[The inventor’s] testimony establishes unequivocally that the “laboratory method” itself involved each step of the claimed method and that each such step was performed in producing some early samples . . . . When carefully read, the “clarifying affidavits” do not contradict those facts . . . . That Auld might have to tool up for mass production if a customer gave a large order bears no relation to whether the experimentation was required on the claimed method.
Id. at 1149-50, 219 USPQ at 17.
And so it is here. Whatever the circumstance with respect to New Railhead’s continued modifications to the drill bit claimed in the ‘283 patent, there is no suggestion whatsoever that Freeman’s January 1996 use of the patented method did not meet each and every claim limitation in the ‘743 patent. New Railhead understood after the first 200-foot bore that the patented method had been reduced to practice, as it worked for its intended purpose. Accordingly, as a matter of law none of the subsequent uses of the method could be experimental. Cf. Baxter Int’l, Inc., 88 F.3d at 1060, 39 USPQ2d at 1441-42 (noting that public use is not negated by experiments directed to tangential or unclaimed aspects of the invention).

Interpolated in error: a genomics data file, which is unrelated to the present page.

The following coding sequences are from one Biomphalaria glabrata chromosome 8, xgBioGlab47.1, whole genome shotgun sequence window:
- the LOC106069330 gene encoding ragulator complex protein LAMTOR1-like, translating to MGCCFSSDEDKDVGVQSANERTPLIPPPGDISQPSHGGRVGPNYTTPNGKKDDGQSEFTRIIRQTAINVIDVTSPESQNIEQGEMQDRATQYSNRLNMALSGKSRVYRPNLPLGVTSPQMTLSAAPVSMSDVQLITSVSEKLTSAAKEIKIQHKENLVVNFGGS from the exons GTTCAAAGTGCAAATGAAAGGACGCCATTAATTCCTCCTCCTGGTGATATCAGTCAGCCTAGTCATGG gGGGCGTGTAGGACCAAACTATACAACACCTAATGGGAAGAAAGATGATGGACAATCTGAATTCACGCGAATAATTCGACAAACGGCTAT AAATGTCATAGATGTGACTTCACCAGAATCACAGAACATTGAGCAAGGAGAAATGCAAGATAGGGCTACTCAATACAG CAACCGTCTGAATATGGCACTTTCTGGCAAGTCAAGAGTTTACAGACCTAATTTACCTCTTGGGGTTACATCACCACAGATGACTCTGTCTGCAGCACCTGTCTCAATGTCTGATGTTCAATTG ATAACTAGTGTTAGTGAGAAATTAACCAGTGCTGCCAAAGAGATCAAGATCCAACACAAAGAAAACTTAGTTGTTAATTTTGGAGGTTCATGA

The dissent would reverse the district court with respect to the method patent because the use took place under (as opposed to “on”) public land and because “there has been no showing whatsoever that the use was anything but confidential.” But this court has made clear that secrecy alone is an ineffective gauge of experimentation:
The fact that the device was not hidden from view may make the use not secret but non-secret use is not ipso facto “public use” activity. Nor, it must be added, is all secret use ipso facto not ‘public use’ within the meaning of the statute, if the inventor is making commercial use of the invention under circumstances [that] preserve its secrecy.